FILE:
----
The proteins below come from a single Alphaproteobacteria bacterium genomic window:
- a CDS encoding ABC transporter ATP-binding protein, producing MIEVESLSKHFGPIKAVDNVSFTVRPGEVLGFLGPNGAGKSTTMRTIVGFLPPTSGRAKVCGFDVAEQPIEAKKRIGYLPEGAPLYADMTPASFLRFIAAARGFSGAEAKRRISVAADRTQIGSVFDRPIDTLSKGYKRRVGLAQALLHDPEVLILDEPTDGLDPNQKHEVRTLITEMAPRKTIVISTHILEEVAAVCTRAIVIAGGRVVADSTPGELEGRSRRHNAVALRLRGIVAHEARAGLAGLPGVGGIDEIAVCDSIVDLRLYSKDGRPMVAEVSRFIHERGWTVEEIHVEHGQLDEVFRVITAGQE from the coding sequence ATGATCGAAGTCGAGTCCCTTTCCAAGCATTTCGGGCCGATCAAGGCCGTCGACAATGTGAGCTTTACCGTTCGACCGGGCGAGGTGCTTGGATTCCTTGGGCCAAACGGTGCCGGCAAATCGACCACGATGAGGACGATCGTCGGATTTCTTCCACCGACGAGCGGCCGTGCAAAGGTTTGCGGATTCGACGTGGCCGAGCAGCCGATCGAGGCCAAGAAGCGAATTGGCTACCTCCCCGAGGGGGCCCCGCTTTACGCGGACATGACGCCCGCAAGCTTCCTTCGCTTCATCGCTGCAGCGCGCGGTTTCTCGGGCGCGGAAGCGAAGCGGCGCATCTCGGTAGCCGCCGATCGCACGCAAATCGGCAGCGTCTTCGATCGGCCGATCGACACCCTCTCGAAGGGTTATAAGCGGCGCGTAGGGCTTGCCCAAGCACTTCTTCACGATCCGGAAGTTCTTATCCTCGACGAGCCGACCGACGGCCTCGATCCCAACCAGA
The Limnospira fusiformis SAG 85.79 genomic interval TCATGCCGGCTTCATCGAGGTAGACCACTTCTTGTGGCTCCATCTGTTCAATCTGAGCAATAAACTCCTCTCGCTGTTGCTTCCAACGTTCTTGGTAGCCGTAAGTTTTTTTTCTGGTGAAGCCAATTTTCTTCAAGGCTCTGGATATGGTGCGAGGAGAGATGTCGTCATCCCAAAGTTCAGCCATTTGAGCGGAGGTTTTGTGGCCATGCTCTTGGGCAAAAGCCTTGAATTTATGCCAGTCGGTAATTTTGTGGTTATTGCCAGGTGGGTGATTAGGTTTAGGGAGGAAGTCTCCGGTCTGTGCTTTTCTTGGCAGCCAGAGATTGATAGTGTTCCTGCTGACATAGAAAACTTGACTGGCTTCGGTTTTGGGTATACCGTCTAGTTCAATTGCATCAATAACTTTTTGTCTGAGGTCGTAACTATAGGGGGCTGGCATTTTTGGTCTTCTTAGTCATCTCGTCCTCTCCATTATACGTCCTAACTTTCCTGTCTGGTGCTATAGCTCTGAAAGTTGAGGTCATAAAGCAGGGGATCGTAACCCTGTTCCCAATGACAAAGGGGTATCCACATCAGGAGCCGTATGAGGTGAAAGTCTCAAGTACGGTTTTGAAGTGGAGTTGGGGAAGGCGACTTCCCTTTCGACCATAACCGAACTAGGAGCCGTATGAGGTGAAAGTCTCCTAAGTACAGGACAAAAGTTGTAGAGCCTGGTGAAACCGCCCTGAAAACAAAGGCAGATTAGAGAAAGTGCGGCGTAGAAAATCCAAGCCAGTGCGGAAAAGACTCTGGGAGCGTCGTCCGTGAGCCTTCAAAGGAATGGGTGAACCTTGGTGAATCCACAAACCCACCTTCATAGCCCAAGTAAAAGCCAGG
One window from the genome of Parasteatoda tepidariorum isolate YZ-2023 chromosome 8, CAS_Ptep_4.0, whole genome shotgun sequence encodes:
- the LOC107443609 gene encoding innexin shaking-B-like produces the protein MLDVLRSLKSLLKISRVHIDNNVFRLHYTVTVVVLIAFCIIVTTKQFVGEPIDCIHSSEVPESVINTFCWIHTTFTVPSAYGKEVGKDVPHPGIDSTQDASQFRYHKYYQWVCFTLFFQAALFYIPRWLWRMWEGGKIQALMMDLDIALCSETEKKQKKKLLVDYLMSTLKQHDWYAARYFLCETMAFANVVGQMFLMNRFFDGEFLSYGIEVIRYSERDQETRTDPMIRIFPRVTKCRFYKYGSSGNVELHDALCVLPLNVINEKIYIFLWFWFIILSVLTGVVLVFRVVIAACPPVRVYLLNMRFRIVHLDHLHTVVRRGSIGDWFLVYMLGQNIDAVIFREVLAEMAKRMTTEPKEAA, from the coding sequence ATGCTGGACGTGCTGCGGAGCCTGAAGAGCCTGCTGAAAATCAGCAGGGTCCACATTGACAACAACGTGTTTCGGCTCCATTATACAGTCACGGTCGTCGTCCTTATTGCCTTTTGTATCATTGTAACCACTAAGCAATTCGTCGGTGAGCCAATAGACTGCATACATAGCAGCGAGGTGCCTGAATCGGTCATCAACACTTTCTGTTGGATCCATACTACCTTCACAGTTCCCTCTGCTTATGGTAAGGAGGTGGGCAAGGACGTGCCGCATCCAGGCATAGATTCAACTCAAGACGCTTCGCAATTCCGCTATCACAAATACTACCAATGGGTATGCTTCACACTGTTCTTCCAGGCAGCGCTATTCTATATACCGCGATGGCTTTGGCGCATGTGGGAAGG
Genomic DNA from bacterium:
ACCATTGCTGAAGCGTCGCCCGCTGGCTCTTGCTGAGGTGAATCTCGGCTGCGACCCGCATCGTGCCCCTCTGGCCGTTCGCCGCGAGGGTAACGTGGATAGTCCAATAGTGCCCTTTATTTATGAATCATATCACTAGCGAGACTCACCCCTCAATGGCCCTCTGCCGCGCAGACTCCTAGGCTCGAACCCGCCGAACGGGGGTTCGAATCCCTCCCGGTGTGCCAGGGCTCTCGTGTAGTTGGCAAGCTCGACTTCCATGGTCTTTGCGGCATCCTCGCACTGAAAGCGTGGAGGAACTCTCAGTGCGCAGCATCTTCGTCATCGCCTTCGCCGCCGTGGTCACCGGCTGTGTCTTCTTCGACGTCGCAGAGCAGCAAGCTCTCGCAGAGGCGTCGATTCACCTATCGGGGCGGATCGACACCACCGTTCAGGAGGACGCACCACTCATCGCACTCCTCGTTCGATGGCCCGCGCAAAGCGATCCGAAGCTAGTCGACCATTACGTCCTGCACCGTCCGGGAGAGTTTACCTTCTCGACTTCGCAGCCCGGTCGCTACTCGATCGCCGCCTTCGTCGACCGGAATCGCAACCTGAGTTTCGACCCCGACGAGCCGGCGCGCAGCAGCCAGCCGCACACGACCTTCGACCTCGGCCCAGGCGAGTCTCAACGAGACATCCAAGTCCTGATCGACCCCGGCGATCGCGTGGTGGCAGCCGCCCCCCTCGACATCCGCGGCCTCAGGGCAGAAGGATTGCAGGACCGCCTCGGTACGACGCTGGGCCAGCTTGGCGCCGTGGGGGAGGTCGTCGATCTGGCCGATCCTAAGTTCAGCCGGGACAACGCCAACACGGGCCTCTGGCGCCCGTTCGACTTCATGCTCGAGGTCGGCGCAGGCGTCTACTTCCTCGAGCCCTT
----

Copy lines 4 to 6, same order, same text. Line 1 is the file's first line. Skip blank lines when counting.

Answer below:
One window from the genome of Parasteatoda tepidariorum isolate YZ-2023 chromosome 8, CAS_Ptep_4.0, whole genome shotgun sequence encodes:
- the LOC107443609 gene encoding innexin shaking-B-like produces the protein MLDVLRSLKSLLKISRVHIDNNVFRLHYTVTVVVLIAFCIIVTTKQFVGEPIDCIHSSEVPESVINTFCWIHTTFTVPSAYGKEVGKDVPHPGIDSTQDASQFRYHKYYQWVCFTLFFQAALFYIPRWLWRMWEGGKIQALMMDLDIALCSETEKKQKKKLLVDYLMSTLKQHDWYAARYFLCETMAFANVVGQMFLMNRFFDGEFLSYGIEVIRYSERDQETRTDPMIRIFPRVTKCRFYKYGSSGNVELHDALCVLPLNVINEKIYIFLWFWFIILSVLTGVVLVFRVVIAACPPVRVYLLNMRFRIVHLDHLHTVVRRGSIGDWFLVYMLGQNIDAVIFREVLAEMAKRMTTEPKEAA, from the coding sequence ATGCTGGACGTGCTGCGGAGCCTGAAGAGCCTGCTGAAAATCAGCAGGGTCCACATTGACAACAACGTGTTTCGGCTCCATTATACAGTCACGGTCGTCGTCCTTATTGCCTTTTGTATCATTGTAACCACTAAGCAATTCGTCGGTGAGCCAATAGACTGCATACATAGCAGCGAGGTGCCTGAATCGGTCATCAACACTTTCTGTTGGATCCATACTACCTTCACAGTTCCCTCTGCTTATGGTAAGGAGGTGGGCAAGGACGTGCCGCATCCAGGCATAGATTCAACTCAAGACGCTTCGCAATTCCGCTATCACAAATACTACCAATGGGTATGCTTCACACTGTTCTTCCAGGCAGCGCTATTCTATATACCGCGATGGCTTTGGCGCATGTGGGAAGG
Genomic DNA from bacterium: